“We lost that f**king game because Roger Goodell’s f**king asthmatic?!?!”– A really stupid Packers fan.
Now, lest you think that there is no legal angle to this story other than the pedestrian “law firm involved in labor dispute,” I encourage you to read the headline again. This story isn’t just about the NFL referees getting the band back together. Hell, it’s not even mostly about that. This story is about a mild-mannered law firm partner:
Who doubles as a walking, talking (sooo much talking) gun show on weekends:
Ed Hochuli is perhaps the most famous football referee in America. His popularity dwarfs that of some other referee I can’t name because who the hell knows the name of referees. His biceps may be his calling card, but it’s his consummate professionalism that has earned the Phoenix attorney encomiums like the following from our favorite pumpkin-headed NFL writer, Peter King:
Every Tuesday night, the veteran official with the Popeye arms has been holding rules-related conference calls with all officials. Average attendance on the calls, I’m told, is between 90 and 110 per week. Hochuli, the officiating sources says, gives all officials a test each week, similar to one they might get from the NFL during a regular week of preparations, and then goes over the results on the phone with the officials.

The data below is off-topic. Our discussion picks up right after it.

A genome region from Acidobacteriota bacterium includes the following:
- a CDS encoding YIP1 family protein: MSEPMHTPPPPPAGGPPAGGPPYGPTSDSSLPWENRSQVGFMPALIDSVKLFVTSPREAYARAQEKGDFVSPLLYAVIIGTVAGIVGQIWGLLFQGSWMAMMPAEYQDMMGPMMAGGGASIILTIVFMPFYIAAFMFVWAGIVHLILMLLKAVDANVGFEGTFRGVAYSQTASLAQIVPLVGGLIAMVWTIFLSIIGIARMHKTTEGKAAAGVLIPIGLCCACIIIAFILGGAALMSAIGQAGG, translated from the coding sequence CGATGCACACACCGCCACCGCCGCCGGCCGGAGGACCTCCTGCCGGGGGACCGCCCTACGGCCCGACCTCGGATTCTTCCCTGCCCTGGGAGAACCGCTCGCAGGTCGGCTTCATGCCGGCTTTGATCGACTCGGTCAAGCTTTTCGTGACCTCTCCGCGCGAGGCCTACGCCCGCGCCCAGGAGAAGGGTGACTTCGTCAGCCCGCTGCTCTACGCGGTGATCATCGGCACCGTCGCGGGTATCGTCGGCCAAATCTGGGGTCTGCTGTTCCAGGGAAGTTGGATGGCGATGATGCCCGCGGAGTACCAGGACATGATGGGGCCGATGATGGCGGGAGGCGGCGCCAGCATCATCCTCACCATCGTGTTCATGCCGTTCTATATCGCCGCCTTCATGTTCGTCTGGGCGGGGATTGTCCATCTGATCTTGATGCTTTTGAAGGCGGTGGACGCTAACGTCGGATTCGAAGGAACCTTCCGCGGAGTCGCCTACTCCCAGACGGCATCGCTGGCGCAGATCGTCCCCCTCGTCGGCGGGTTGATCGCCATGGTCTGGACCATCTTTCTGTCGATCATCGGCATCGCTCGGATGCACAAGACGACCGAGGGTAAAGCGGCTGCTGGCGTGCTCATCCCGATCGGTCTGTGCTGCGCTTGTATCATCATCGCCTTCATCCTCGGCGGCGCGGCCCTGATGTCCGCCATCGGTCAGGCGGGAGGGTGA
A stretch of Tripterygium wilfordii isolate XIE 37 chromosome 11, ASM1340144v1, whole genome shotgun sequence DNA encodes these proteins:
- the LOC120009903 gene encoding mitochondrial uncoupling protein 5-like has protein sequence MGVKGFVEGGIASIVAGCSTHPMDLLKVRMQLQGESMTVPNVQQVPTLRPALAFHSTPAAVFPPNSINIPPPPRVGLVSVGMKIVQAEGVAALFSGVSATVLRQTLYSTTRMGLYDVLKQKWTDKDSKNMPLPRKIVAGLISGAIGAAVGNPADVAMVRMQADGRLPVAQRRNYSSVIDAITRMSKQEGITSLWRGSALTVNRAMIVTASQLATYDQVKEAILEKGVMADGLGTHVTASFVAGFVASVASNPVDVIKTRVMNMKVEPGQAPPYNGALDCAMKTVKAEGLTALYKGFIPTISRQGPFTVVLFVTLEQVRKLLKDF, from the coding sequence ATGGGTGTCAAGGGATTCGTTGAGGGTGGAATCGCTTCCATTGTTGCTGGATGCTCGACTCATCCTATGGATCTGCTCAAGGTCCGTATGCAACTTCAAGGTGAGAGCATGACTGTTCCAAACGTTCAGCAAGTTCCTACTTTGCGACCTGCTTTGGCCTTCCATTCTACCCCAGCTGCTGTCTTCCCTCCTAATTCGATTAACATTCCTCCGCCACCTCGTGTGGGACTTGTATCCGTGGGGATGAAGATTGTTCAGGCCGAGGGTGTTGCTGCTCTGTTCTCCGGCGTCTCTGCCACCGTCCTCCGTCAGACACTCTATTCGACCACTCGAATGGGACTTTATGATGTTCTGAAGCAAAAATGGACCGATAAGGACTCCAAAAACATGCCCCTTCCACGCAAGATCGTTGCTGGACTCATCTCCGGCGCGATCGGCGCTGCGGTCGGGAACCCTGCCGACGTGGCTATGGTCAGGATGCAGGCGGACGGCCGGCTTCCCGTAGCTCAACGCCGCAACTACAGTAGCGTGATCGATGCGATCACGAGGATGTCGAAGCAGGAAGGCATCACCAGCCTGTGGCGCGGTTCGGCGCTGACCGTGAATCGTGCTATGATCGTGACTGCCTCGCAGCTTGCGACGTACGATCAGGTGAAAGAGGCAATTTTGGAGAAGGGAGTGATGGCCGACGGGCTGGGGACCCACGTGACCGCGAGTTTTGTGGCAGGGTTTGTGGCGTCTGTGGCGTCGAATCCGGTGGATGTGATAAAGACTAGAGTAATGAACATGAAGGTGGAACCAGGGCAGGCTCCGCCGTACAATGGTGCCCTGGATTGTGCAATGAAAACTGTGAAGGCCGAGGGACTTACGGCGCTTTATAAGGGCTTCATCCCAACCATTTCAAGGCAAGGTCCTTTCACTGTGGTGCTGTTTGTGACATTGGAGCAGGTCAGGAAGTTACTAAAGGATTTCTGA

“That’s one of the reasons why the officials will be up to date and ready to go,” the officiating source said. “Ed grabbed the bull by the horns and made sure that whenever this thing ended, the regular officials would be ready to go back to work immediately.”
Ed grabbed the bull by the horns. And to think that Above the Law augured such a feat more than five years ago, when Laurie Lin authored the authoritative post on the man, titled Ed Hochuli: Football’s Fabulously Fit Finder of Fact. Fancy Foreshadowing!
RAP SHEET ROLL CALL
* Lions defensive tackle Nick Fairley has asked to be placed in a diversion program for his DUI charge. I graduated from a diversion program (and Handsome Boy Modeling School) and I can safely say that there is nothing easy about such a program. They tolerate no sleeping. None.
* Falcons defense end John Abraham was arrested on Monday for obstructing police and firefighters. Reached for comment, Smokey Bear said “Only you can prevent wildfires.” Which is all that asshole ever says and, besides, it doesn’t really apply here so I’m not sure why Smokey Bear was reached for comment in the first place.
* An arrest warrant was issued for Marcus Vick this week for failing to appear in court for a charge of driving on a suspended license. Marcus never had the dog-murdering talents of his older brother.
I’m out of Time ideas and so, for this week, have tried to place Time Out of Mind. These are Modern Times, dear reader. Times…they are in fact a-changin’. Next week, I’m Pledging My Time to come up with something to fill this space. Maybe I’ll think of something this weekend, but Tomorrow is a Long Time… away.
The NFL sacrificed three weeks of games on the altar of ideological purity [Slate]
Deal still not imminent, but Hochuli has refs ready when time comes [CNNSI]
Ed Hochuli: Football’s Fabulously Fit Finder of Fact [Above the Law]
Do the Right Thing [imdb]
Bob Dylan [wikipedia]